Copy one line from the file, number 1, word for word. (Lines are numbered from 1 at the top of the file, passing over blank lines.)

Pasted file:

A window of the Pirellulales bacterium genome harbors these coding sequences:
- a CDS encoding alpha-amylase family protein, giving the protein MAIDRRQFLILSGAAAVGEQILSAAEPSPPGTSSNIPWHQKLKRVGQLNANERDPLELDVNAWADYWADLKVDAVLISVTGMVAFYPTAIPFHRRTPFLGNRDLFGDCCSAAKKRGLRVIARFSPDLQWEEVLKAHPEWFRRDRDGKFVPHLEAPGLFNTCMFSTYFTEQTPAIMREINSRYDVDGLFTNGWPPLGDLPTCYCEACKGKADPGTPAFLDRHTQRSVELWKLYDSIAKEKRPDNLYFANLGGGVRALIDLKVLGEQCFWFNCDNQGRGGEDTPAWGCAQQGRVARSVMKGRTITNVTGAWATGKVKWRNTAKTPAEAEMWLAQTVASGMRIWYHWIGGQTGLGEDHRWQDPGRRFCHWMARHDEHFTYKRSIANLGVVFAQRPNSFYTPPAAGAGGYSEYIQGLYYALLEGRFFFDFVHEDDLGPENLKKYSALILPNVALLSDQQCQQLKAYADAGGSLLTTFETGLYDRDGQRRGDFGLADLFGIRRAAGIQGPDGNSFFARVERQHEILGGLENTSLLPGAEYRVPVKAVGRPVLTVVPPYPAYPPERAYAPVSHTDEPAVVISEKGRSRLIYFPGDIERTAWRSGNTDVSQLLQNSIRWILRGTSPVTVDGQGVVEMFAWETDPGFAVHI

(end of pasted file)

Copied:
A window of the Pirellulales bacterium genome harbors these coding sequences: